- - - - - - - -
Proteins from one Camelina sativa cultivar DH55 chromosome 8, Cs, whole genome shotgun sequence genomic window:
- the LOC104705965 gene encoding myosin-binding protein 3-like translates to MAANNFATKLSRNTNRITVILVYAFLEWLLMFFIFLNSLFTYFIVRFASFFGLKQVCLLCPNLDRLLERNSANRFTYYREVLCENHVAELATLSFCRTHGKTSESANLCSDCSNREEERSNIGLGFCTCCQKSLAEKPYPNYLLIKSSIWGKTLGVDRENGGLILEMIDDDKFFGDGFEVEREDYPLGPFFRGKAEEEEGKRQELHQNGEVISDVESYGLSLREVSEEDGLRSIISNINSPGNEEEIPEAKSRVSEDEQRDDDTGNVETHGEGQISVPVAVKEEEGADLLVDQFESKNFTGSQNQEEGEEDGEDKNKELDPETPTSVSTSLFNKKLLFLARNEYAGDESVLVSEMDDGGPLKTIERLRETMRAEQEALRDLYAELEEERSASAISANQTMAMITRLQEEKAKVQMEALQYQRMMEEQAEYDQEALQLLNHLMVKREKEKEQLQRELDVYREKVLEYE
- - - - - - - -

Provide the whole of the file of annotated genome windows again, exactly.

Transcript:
Proteins from one Camelina sativa cultivar DH55 chromosome 8, Cs, whole genome shotgun sequence genomic window:
- the LOC104705965 gene encoding myosin-binding protein 3-like translates to MAANNFATKLSRNTNRITVILVYAFLEWLLMFFIFLNSLFTYFIVRFASFFGLKQVCLLCPNLDRLLERNSANRFTYYREVLCENHVAELATLSFCRTHGKTSESANLCSDCSNREEERSNIGLGFCTCCQKSLAEKPYPNYLLIKSSIWGKTLGVDRENGGLILEMIDDDKFFGDGFEVEREDYPLGPFFRGKAEEEEGKRQELHQNGEVISDVESYGLSLREVSEEDGLRSIISNINSPGNEEEIPEAKSRVSEDEQRDDDTGNVETHGEGQISVPVAVKEEEGADLLVDQFESKNFTGSQNQEEGEEDGEDKNKELDPETPTSVSTSLFNKKLLFLARNEYAGDESVLVSEMDDGGPLKTIERLRETMRAEQEALRDLYAELEEERSASAISANQTMAMITRLQEEKAKVQMEALQYQRMMEEQAEYDQEALQLLNHLMVKREKEKEQLQRELDVYREKVLEYE